Discretionary trusts offer the most flexibility for the trustees, there are classes of beneficiaries and no one has any entitlement to the funds. Under a Discretionary trust it’s up to the trustees to decide who will benefit and when they will benefit from the trust fund. As long as the beneficiary is in the class of beneficiaries the trustees can allocate funds to them.
Margaret isn’t keen at all for the children or grandchildren to have access, she very much wants to be in control of her funds. She is very conscious that one of her children is going through a tricky patch in their marriage and she certainly doesn’t want any of her hard earned cash ending up as part of a divorce settlement. Then there’s her son’s gambling habit to consider, he can’t be trusted to look after any large lump sums. This is the reason she is keen on using a trust rather than handing over her cash to her family.
Her adviser tells her that she will be the first named trustee and she should choose her trustees wisely as ultimately, they will be dealing with the trust fund. It’s advisable for her to lodge a letter of wishes with the trustees to give them some guidance, after her death, as to how she wants the trust fund divided up. He also reminds her that a discretionary beneficiary cannot demand monies from the trustees and nor does this form part of their estate for divorce, bankruptcy or inheritance tax whilst inside the trust.
Her adviser discusses the options with her and because this investment will be wrapped in trust and assets that don’t provide income are simple and tidy within a trust environment, she opts for a single premium life assurance bond. She has the option of onshore investment bonds or offshore investment bonds.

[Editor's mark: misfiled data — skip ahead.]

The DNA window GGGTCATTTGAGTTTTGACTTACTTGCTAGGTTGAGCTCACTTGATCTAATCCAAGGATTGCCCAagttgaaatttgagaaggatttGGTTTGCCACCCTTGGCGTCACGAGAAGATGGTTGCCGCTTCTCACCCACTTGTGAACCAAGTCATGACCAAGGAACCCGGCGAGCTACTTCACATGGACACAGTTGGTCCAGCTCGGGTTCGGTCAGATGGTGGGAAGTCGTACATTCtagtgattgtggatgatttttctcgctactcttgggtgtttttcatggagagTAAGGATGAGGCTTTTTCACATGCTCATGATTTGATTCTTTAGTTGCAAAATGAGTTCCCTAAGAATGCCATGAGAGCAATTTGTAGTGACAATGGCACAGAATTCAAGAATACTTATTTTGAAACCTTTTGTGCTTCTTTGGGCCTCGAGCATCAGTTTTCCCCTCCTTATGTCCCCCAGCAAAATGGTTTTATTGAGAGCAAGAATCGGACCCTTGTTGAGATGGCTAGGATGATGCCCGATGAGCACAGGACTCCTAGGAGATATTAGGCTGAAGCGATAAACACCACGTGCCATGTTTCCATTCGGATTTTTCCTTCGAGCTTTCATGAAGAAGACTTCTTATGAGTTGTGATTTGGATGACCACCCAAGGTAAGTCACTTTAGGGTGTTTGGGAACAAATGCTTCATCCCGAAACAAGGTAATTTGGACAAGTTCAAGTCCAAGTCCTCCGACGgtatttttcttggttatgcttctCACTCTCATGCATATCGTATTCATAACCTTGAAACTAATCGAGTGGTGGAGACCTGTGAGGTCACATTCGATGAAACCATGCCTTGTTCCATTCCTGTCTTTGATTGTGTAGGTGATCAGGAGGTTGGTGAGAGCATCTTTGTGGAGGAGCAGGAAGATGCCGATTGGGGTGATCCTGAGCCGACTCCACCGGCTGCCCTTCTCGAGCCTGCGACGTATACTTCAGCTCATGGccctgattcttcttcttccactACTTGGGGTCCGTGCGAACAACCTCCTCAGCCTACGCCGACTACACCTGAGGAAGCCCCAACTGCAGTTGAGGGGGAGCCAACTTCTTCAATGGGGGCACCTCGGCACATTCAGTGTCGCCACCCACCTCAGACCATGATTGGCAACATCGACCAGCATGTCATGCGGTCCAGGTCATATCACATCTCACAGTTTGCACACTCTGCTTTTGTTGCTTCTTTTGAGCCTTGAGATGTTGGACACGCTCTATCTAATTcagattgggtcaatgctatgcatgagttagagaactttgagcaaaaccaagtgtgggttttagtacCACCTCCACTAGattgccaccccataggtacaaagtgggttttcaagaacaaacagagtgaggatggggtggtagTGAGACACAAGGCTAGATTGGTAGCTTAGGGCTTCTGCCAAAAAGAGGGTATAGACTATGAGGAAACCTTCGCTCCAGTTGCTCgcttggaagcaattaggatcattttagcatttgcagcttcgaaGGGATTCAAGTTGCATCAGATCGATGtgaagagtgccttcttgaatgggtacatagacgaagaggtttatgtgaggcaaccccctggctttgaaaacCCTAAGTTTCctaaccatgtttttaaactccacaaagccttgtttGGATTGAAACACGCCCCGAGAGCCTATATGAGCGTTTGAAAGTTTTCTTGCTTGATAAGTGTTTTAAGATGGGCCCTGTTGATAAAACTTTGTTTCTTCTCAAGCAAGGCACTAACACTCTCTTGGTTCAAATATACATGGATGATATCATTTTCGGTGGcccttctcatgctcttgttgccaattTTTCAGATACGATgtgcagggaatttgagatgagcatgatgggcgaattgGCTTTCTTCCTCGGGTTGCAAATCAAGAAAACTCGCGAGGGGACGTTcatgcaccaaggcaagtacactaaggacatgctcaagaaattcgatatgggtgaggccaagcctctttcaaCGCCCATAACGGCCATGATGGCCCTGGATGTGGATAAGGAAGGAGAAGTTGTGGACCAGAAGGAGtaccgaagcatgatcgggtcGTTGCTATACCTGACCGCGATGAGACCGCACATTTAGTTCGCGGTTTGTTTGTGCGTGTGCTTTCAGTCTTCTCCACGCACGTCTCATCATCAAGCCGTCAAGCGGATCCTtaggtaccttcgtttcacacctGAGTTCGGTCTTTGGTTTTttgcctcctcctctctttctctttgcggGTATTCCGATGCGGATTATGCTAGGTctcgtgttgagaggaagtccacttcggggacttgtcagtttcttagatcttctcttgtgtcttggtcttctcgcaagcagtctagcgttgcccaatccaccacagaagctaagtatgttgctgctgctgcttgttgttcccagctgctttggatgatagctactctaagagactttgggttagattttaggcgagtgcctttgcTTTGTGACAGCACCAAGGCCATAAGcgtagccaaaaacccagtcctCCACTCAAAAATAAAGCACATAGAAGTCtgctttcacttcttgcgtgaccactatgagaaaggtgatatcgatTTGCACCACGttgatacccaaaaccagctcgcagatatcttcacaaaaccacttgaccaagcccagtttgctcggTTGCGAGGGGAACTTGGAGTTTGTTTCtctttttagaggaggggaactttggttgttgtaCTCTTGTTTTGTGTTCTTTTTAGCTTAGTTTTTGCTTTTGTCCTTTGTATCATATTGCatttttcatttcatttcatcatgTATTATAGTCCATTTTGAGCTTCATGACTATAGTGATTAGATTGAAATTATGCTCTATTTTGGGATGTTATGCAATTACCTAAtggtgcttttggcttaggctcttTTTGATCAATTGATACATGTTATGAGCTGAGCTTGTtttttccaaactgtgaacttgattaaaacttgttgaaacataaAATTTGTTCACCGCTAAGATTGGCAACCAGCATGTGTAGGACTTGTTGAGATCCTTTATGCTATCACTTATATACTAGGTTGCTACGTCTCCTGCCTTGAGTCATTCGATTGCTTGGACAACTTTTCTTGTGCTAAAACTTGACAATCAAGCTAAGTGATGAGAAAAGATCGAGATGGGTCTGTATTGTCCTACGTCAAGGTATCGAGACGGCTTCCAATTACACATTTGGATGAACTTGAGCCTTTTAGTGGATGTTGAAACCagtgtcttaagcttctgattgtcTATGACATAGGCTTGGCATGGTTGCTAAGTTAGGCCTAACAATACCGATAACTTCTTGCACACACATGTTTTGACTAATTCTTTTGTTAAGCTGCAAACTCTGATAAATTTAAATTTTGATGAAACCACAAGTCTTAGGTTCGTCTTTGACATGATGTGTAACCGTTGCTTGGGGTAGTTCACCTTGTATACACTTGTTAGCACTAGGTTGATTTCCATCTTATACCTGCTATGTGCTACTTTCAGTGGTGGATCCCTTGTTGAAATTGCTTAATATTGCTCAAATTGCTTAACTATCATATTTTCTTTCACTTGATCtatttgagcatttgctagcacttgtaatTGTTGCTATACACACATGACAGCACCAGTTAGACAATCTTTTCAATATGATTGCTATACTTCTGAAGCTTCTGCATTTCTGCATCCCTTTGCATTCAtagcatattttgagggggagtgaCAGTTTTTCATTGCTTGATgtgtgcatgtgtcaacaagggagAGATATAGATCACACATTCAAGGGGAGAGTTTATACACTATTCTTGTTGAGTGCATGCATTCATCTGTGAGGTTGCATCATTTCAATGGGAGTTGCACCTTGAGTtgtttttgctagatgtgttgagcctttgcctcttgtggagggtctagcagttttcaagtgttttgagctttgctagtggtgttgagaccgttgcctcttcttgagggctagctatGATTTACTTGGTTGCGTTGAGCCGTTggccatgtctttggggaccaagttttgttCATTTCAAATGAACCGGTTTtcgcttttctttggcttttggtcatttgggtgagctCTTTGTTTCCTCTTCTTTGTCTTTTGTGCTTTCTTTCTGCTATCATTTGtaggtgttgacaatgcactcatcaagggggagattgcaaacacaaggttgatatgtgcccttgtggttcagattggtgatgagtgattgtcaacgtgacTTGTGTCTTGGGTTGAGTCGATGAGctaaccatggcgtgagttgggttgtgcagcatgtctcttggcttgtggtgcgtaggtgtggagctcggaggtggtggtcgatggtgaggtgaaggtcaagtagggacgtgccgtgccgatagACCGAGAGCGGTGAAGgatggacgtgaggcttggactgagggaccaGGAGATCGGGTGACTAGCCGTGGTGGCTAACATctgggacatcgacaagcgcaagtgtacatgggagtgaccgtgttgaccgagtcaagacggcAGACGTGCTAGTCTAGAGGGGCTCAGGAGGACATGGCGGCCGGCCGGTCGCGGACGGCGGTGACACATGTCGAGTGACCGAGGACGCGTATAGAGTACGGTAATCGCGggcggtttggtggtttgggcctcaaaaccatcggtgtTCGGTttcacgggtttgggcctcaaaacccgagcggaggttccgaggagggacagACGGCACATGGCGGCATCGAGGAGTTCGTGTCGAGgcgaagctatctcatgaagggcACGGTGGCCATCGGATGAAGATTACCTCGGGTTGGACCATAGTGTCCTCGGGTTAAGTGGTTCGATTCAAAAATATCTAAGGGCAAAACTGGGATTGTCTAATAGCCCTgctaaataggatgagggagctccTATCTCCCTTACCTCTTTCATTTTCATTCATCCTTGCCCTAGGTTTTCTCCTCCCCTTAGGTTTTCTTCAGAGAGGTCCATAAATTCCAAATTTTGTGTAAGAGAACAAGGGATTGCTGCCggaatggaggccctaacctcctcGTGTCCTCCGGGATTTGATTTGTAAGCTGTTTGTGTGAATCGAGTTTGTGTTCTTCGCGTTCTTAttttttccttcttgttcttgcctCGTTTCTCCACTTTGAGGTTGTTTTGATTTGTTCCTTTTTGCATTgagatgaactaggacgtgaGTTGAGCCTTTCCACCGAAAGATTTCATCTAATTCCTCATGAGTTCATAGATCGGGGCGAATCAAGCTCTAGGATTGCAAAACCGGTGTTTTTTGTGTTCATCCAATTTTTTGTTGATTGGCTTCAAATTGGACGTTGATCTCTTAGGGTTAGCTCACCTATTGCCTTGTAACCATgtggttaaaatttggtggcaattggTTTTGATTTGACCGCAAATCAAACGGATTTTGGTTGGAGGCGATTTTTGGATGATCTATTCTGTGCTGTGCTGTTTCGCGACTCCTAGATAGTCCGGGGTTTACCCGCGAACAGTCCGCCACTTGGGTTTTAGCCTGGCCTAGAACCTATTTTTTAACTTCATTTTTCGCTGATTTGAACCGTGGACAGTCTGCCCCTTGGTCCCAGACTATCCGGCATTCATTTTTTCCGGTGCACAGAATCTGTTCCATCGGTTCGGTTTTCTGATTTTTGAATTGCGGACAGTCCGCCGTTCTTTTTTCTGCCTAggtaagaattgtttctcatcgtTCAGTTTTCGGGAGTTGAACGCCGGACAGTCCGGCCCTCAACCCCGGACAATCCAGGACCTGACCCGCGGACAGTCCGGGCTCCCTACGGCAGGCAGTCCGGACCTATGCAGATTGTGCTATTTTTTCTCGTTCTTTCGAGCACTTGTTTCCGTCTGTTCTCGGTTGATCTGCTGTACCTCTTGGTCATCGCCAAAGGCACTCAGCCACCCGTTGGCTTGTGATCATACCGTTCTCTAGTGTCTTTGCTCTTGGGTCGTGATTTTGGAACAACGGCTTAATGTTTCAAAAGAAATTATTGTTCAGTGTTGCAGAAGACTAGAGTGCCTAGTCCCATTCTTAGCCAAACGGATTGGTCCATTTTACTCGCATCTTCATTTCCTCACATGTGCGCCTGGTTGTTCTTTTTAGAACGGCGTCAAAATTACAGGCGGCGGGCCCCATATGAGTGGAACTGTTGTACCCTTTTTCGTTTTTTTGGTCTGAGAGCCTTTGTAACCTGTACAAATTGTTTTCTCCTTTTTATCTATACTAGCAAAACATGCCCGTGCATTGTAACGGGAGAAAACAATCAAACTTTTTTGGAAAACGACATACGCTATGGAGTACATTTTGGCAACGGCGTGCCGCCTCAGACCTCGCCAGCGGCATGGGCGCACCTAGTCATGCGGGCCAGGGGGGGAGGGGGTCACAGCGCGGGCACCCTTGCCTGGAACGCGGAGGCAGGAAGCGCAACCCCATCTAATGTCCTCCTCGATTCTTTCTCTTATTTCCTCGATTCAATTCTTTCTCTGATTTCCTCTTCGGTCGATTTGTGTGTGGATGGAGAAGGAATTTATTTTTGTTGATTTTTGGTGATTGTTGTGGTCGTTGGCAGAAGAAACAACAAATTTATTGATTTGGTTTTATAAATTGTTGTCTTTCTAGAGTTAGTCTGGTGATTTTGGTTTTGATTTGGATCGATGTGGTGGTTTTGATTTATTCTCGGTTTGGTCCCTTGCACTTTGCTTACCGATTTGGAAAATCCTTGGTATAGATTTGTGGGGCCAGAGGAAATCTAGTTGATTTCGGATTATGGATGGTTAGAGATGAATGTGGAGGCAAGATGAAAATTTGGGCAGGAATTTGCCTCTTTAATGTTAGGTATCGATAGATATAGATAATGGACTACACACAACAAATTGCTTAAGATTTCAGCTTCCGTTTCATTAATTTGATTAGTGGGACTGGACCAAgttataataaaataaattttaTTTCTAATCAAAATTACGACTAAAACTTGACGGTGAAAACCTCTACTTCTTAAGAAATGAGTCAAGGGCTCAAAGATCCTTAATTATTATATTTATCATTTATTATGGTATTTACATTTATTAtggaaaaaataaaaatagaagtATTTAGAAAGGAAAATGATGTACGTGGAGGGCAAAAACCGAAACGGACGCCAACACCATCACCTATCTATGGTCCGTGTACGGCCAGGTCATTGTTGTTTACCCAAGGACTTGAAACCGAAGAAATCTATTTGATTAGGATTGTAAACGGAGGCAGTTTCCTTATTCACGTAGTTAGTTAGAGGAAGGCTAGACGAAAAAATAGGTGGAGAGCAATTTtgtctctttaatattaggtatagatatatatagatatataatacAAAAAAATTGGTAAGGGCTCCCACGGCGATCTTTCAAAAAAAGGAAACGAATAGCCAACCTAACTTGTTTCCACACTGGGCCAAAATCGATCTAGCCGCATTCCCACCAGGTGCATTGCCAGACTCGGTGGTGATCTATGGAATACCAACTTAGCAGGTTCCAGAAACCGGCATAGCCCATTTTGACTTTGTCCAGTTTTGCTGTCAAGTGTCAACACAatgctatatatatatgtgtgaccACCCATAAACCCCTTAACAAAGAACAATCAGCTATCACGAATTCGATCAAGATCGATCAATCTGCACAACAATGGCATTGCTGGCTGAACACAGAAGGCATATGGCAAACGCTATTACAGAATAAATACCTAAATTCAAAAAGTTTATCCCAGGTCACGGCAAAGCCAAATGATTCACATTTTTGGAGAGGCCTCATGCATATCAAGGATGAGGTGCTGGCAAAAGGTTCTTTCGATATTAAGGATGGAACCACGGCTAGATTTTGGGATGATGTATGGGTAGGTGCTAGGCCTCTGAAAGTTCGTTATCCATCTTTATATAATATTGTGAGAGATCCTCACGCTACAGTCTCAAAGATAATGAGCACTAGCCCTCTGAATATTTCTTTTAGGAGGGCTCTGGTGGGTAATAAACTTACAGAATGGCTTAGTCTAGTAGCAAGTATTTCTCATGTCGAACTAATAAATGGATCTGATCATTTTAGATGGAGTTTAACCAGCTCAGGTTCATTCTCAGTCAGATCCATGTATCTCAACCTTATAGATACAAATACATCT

As Margaret is setting this money aside for a long time to benefit her grandchildren and who will most likely be non-tax payers, she is opting for an offshore capital redemption bond. This will ensure that the investment lasts until all the grandchildren who want to go to university can get help from the trust fund without the investment coming to an untimely end. Her adviser has also suggested that that she should take the maximum number of segments within the bond to give flexibility within the trust allowing assignation to the beneficiaries.
Her adviser explains to her that as she is a higher rate tax payer and the rate of tax applicable to discretionary trusts is 45%, the trustees may want to consider assigning segments to the beneficiaries when they need funds.
An assignment from the trustees to a beneficiary is not a chargeable event – it is a distribution from the trust fund. If the beneficiary later encashes those segments, then the gain will be chargeable on the beneficiary.
The trustees can only assign the segments once beneficiaries reach age 18 which is fine as this is being used to fund university. Her adviser tells her that for example if Jenny, the oldest granddaughter, decides to go to university at age 18 the trustees can assign some segments to her. If Jenny is a poor student and has no income, under current rules she will be able to use her personal allowance, the £5,000 savings rate, the £1,000 PSA and any 5% tax deferred allowance. It’s very unlikely that she will have any tax to pay.
If Margaret decided to take out an onshore bond instead, as the funds are taxed internally on the insurance company, this satisfies any basic rate liability. This means that slice on the bond would have to push Jenny into higher rate tax before she has anything to pay.
Margaret is delighted with this solution, she is killing two birds with one stone. After 7 years the gift will be outside her estate for IHT purposes and she feels that she is putting the money aside for a very worthy cause indeed investing in her grandchildren’s’ future.
For further information on intergenerational planning take a look at Prudential’s Life Events hub on PruAdviser.